Friday, January 7, 2011

B2B Marketing: Bringing Clarity To Your Complex Value Propositions

It’s All In The Message: Bringing Clarity To Your Complex Value Propositions
Your marketing strategy is watertight. Your go-to-market plans are honed to precision.  Even your budget (for once) is to die for.
And then horror of horrors your campaign bombs. ROI: Negligible. Embarrassment factor: High. Marketing’s reputation: Well and truly tarnished.
The fact is, if your value proposition isn’t rock solid compelling, the rest is just plain pointless.
Whether it’s a brand, product or service proposition, getting it right matters. But it’s also hugely tricky. And we B2B marketers, don’t seem to do ourselves any favours. As one CIO recently told me (a chap with a multi-million dollar budget under his charge at that): “Most of what I see is just plain confused and confusing.”
So where do we all go wrong and what can we do about it? Here are some Earnest rules for creating B2B value propositions that really pack a punch:
Rule 1: Never lose sight of your audience

Grandmother. Eggs. Suck. You may scoff but many a B2B proposition has rolled off the corporate production lines without any genuine thought for who it’s aimed at. And any marketer that tells you ‘everyone’, shouldn’t be in their job. There’s nothing worse than propositions that are developed in dark rooms under the misplaced assumption that you know what’s best for the customer (okay, one concession it worked in part for Apple).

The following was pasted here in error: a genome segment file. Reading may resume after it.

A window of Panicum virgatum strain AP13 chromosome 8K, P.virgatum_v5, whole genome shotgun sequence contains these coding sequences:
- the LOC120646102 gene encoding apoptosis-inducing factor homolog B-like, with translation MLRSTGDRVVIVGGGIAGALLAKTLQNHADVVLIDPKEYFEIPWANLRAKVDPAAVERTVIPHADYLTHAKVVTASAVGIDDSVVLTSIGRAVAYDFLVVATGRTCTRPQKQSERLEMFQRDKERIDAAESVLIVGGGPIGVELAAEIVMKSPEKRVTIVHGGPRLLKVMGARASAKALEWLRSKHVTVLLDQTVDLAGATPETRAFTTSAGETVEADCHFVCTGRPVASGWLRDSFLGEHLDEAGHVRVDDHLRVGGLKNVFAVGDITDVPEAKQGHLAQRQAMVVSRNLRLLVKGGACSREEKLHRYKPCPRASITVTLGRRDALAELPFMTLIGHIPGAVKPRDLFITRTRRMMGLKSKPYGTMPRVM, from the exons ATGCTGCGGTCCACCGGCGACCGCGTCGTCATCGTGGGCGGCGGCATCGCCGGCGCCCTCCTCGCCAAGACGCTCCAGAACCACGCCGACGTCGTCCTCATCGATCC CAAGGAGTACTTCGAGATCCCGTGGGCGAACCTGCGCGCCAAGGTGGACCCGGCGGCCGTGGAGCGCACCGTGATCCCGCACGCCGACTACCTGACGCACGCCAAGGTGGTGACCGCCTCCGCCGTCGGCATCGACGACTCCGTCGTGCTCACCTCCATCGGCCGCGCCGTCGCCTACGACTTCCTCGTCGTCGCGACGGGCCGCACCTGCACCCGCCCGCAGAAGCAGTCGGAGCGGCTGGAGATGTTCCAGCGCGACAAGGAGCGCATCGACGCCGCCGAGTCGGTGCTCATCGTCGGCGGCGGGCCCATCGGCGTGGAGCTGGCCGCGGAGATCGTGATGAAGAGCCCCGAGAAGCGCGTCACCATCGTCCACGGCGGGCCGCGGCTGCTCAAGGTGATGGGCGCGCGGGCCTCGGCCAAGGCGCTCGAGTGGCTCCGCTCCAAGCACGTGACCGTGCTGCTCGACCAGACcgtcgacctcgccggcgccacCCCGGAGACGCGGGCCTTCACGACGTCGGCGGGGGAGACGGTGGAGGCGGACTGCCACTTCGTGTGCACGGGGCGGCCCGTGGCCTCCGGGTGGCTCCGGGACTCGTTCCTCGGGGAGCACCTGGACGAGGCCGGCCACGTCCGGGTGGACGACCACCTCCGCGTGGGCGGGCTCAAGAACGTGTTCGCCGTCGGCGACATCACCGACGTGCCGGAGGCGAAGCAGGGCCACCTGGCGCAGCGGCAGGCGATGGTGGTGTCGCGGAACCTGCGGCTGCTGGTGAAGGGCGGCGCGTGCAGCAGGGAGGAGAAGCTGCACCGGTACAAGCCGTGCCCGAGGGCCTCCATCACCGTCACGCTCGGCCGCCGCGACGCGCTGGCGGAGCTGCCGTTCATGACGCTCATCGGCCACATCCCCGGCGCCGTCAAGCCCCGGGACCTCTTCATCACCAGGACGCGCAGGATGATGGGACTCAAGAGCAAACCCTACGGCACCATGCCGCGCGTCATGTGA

Before you get to the matter of crafting your value proposition, you need to thoroughly get to grips with your audience. Whether you’re into the latest fad for creating buyer personas or not, getting under the skin of the people you want to engage is key. Define who they are, their role in the organisation and their drivers. What do they need from a solution? What do you want them to know, think and feel? Can’t answer some of these questions: go and ask them for yourself. A few choice interviews with potential buyers and influencers can prove hugely enlightening.
Rule 2: Never stop looking over your shoulder

Whilst there are some companies that obsess about what the competition is saying and doing – there are others that are strangely ignorant of the messages being thrown by competitors at their target audience. We think it’s essential to understand rival propositions vying for customer affections, as it’s key to building a differentiated message. However, there’s a definite case of handle with care. We’ve seen too many vendors think they need to match the competition word for word – and then add some more. The thinking is, if they’re saying that, we’ve got to say it too. But what can result is uniform blandness. The same buzz words regurgitated albeit in a different order. Here’s a simple test: check out the list Adam Sherk compiled on his blog on the most overused buzzwords and marketing speak. Take any one of your value propositions. At a guess,  I’ll bet you’ve got a direct match in there somewhere. ‘Transform’ anyone? Or should that be every one?
Map out the competition by all means. See what they’re championing in their propositions and who they’re targeting. Identify where you can carve out a real point of difference. But bear in mind, being better than your competitors at one thing is meaningless if your potential buyers don’t place value on it. Finally, don’t think once your proposition is created that’s it. Your competitors are likely to soon be fine-tuning their story in response. Today’s battle may well be won, but tomorrow is another day.